During the 2013 Straumann bike ride, I set off on day two feeling not too bad; I’d made it up yesterday’s mountain, survived a crash that took out Heidi O’Carroll and got to the end of the day to be awarded the ‘slow’ group yellow jersey – very proud! Day two took us through some lovely French countryside and for the first couple of hours I felt fine. We were going at quite a pace for the ‘slow’ group and although I was enjoying myself I started to feel very strange. I wasn’t out of breath, but I couldn’t take a deep breath and then I started to feel a bit ‘emotional’ and then all of a sudden I had to stop. Basically I’d run out of energy. The group stopped, got me off my bike and gave me loads of Jelly Babies and an energy drink to get me going again and from that moment on I was on a Jelly Baby diet for the rest of the ride!
What went wrong?
As a rule of thumb, you need about 60 grams of carbohydrate per hour of cycling depending on your weight, average speed, riding time and the fuel efficiency of the food. On a ride you burn through carbohydrates at quite a rate and if we don’t take on board extra energy, you completely expend your glycogen stores in less than three hours. At that point you slow down or are thoroughly fatigued. When this happens in extreme cases it can be quite frightening and you body starts to feel like it’s shutting down – and this is exactly what happened to me!
So you need an intake of carbohydrate, and specifically you need carbohydrate that gets to your muscles quickly which Jelly Babies do. Bananas are good sources of energy too, and of course there’s always the concentrated sachets of carbohydrate gel… When out on training rides it’s a good idea to experiment with different foods and start to understand your body and when and what works to keep you going. With the right refuelling formula, challenge rides become much easier to deal with.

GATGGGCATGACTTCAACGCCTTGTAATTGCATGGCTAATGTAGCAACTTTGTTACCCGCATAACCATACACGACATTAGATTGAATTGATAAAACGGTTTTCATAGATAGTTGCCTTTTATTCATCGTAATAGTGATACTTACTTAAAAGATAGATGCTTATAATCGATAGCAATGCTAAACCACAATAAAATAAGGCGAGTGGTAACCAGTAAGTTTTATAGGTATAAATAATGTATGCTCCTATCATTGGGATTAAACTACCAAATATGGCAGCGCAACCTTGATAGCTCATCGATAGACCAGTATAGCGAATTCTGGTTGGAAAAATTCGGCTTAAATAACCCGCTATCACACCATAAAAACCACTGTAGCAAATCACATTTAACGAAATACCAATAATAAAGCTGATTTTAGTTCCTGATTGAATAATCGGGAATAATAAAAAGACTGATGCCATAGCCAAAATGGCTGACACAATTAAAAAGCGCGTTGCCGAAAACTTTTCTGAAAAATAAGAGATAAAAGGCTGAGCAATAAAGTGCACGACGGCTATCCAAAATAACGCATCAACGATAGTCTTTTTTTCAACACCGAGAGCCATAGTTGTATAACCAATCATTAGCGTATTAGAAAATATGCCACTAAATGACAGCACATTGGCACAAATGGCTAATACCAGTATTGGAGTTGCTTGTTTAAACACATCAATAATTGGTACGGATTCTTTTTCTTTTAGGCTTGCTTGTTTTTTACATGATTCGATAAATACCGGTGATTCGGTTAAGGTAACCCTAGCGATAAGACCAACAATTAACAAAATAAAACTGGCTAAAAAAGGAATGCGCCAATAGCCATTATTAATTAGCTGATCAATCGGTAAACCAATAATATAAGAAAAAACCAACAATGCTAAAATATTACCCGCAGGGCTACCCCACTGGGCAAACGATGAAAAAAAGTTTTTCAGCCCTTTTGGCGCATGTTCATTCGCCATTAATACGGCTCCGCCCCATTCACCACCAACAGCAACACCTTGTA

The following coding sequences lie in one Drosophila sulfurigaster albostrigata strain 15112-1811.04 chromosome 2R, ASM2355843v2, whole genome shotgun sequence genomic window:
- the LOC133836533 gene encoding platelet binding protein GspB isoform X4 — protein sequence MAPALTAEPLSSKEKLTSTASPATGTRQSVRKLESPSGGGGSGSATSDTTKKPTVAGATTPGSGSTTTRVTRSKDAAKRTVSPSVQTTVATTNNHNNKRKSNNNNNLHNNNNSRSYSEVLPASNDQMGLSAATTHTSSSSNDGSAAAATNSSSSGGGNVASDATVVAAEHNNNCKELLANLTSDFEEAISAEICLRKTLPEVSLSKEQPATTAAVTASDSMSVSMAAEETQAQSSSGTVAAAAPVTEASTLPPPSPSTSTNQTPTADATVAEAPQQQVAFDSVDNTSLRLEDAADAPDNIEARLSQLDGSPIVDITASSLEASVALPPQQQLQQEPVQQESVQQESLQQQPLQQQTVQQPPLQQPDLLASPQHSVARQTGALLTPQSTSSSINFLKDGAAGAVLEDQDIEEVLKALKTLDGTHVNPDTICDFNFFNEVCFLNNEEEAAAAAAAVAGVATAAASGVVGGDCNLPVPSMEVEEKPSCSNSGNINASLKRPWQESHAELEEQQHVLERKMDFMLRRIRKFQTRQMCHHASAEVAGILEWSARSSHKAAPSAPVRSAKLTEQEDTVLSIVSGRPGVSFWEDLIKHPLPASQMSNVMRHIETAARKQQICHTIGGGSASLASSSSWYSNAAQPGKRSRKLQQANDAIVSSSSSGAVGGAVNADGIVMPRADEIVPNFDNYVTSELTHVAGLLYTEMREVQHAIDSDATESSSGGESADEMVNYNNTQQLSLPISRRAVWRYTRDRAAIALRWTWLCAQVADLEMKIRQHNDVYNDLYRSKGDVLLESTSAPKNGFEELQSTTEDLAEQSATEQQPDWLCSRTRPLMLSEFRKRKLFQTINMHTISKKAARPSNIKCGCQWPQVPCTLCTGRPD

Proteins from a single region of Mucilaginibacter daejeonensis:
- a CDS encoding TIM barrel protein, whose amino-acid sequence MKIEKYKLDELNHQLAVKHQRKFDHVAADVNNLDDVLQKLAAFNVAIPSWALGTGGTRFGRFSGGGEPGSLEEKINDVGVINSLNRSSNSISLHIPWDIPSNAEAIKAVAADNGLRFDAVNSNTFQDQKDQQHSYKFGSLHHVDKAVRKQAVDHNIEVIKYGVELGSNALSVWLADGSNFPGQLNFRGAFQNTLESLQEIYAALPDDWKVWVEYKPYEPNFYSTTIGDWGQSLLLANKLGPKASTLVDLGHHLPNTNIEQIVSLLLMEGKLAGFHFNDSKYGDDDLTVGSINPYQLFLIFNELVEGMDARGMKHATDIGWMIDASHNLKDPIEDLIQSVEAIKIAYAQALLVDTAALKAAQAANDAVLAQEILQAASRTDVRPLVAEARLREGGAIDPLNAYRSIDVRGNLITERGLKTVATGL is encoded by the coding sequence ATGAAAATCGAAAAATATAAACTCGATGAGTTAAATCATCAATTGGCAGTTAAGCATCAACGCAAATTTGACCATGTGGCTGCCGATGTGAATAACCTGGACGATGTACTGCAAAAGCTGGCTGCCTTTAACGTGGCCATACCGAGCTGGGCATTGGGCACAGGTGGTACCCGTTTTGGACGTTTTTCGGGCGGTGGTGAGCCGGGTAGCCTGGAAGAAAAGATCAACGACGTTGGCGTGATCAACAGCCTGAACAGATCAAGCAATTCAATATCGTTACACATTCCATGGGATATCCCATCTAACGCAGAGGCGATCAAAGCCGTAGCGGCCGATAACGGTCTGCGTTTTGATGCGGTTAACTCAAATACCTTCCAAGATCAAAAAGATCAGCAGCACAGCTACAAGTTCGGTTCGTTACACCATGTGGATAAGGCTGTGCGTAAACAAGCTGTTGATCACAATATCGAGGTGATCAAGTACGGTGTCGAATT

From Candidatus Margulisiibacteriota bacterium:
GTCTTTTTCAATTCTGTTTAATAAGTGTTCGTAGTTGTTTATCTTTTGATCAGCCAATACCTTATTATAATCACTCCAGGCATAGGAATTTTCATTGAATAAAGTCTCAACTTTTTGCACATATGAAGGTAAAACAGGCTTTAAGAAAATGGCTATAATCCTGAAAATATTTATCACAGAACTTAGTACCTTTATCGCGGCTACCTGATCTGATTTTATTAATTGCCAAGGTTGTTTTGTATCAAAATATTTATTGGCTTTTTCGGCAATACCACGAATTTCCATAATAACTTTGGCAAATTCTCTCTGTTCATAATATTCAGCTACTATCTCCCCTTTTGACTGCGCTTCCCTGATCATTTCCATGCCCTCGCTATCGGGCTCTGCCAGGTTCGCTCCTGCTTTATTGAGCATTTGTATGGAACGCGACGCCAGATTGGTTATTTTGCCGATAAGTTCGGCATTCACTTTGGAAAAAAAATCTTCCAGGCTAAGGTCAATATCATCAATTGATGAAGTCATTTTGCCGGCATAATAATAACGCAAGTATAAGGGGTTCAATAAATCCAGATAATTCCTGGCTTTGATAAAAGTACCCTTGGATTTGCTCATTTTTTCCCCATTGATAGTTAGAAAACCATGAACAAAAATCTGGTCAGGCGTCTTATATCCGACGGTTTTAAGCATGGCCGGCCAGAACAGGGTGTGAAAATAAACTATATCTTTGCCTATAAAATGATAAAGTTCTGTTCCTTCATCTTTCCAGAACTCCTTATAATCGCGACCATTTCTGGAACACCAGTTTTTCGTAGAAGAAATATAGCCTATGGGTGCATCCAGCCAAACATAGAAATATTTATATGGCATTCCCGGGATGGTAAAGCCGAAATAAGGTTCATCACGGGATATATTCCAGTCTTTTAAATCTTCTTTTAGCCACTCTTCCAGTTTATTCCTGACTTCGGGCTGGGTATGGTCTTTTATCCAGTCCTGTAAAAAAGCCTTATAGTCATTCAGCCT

My energy food choices:
- ￼Jelly Babies – My favorite!
- Malt loaf – Yummy
- Bananas – In moderation
- Jam sandwiches – Take preparation
- Beans on toast – Great café choice
- Energy bars and gels – If all else fails!
Jelly Baby facts:
The humble Jelly Baby has around 5gms of carbohydrate per sweet and has been giving fans a sugary thrill for generations. First produced in the 1800’s they were originally named ‘Unclaimed Babies’! In 1918 Bassetts produced what they then called ‘Peace Babies’ and these were made to mark the end of the First World War. The manufacture of the sweets was suspended during the Second World War, but the ‘babies’ were relaunched in 1951 with the new name… ‘Jelly Babies’!
If you have been inspired to make a donation visit the Straumann Charity Bike Ride JustGiving Page
Why not take a look at some of the other participants accounts on the lead up to the Charity Bike Ride here
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